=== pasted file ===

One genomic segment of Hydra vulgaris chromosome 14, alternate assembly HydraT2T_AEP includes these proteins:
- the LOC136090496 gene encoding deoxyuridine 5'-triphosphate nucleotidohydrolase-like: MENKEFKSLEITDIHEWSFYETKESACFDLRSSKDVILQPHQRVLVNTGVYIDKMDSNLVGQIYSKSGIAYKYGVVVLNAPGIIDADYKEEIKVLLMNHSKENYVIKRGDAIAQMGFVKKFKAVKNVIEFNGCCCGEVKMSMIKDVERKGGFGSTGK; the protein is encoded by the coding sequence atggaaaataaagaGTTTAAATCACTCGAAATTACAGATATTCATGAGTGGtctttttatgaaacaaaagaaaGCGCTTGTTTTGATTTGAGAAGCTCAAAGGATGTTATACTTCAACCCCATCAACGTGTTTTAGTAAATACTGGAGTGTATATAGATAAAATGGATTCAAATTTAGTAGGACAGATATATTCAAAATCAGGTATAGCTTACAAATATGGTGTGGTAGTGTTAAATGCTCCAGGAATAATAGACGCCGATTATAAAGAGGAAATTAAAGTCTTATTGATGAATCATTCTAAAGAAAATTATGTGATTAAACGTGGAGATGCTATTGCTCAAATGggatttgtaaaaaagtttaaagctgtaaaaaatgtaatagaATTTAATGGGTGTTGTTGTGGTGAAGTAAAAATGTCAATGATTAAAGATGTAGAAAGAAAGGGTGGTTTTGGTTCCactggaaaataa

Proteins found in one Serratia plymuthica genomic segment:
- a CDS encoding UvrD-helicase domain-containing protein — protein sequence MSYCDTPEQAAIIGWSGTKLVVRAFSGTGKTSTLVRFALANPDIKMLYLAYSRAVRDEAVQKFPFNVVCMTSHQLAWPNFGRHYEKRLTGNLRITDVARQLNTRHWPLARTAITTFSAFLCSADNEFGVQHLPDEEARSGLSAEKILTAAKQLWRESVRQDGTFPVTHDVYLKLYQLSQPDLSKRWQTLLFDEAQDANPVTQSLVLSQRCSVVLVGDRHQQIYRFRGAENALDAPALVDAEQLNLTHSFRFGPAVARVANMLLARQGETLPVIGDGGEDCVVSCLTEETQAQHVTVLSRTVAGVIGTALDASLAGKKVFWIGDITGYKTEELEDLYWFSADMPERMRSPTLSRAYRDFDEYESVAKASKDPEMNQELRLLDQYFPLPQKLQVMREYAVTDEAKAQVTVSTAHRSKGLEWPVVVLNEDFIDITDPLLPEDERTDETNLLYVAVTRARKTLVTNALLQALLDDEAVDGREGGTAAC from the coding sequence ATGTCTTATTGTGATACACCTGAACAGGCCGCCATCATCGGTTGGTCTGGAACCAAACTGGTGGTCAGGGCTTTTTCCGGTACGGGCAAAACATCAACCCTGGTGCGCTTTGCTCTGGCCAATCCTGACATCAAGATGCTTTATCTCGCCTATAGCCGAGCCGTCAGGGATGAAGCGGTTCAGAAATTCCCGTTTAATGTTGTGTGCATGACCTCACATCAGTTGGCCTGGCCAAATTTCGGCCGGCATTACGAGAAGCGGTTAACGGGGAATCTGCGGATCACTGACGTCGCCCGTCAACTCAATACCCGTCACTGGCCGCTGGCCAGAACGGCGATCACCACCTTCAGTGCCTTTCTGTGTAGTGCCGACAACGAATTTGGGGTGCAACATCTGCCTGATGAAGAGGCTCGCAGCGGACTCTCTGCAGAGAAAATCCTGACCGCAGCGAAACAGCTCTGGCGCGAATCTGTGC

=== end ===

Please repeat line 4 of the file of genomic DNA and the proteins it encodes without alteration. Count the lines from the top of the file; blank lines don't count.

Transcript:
- a CDS encoding UvrD-helicase domain-containing protein — protein sequence MSYCDTPEQAAIIGWSGTKLVVRAFSGTGKTSTLVRFALANPDIKMLYLAYSRAVRDEAVQKFPFNVVCMTSHQLAWPNFGRHYEKRLTGNLRITDVARQLNTRHWPLARTAITTFSAFLCSADNEFGVQHLPDEEARSGLSAEKILTAAKQLWRESVRQDGTFPVTHDVYLKLYQLSQPDLSKRWQTLLFDEAQDANPVTQSLVLSQRCSVVLVGDRHQQIYRFRGAENALDAPALVDAEQLNLTHSFRFGPAVARVANMLLARQGETLPVIGDGGEDCVVSCLTEETQAQHVTVLSRTVAGVIGTALDASLAGKKVFWIGDITGYKTEELEDLYWFSADMPERMRSPTLSRAYRDFDEYESVAKASKDPEMNQELRLLDQYFPLPQKLQVMREYAVTDEAKAQVTVSTAHRSKGLEWPVVVLNEDFIDITDPLLPEDERTDETNLLYVAVTRARKTLVTNALLQALLDDEAVDGREGGTAAC from the coding sequence ATGTCTTATTGTGATACACCTGAACAGGCCGCCATCATCGGTTGGTCTGGAACCAAACTGGTGGTCAGGGCTTTTTCCGGTACGGGCAAAACATCAACCCTGGTGCGCTTTGCTCTGGCCAATCCTGACATCAAGATGCTTTATCTCGCCTATAGCCGAGCCGTCAGGGATGAAGCGGTTCAGAAATTCCCGTTTAATGTTGTGTGCATGACCTCACATCAGTTGGCCTGGCCAAATTTCGGCCGGCATTACGAGAAGCGGTTAACGGGGAATCTGCGGATCACTGACGTCGCCCGTCAACTCAATACCCGTCACTGGCCGCTGGCCAGAACGGCGATCACCACCTTCAGTGCCTTTCTGTGTAGTGCCGACAACGAATTTGGGGTGCAACATCTGCCTGATGAAGAGGCTCGCAGCGGACTCTCTGCAGAGAAAATCCTGACCGCAGCGAAACAGCTCTGGCGCGAATCTGTGC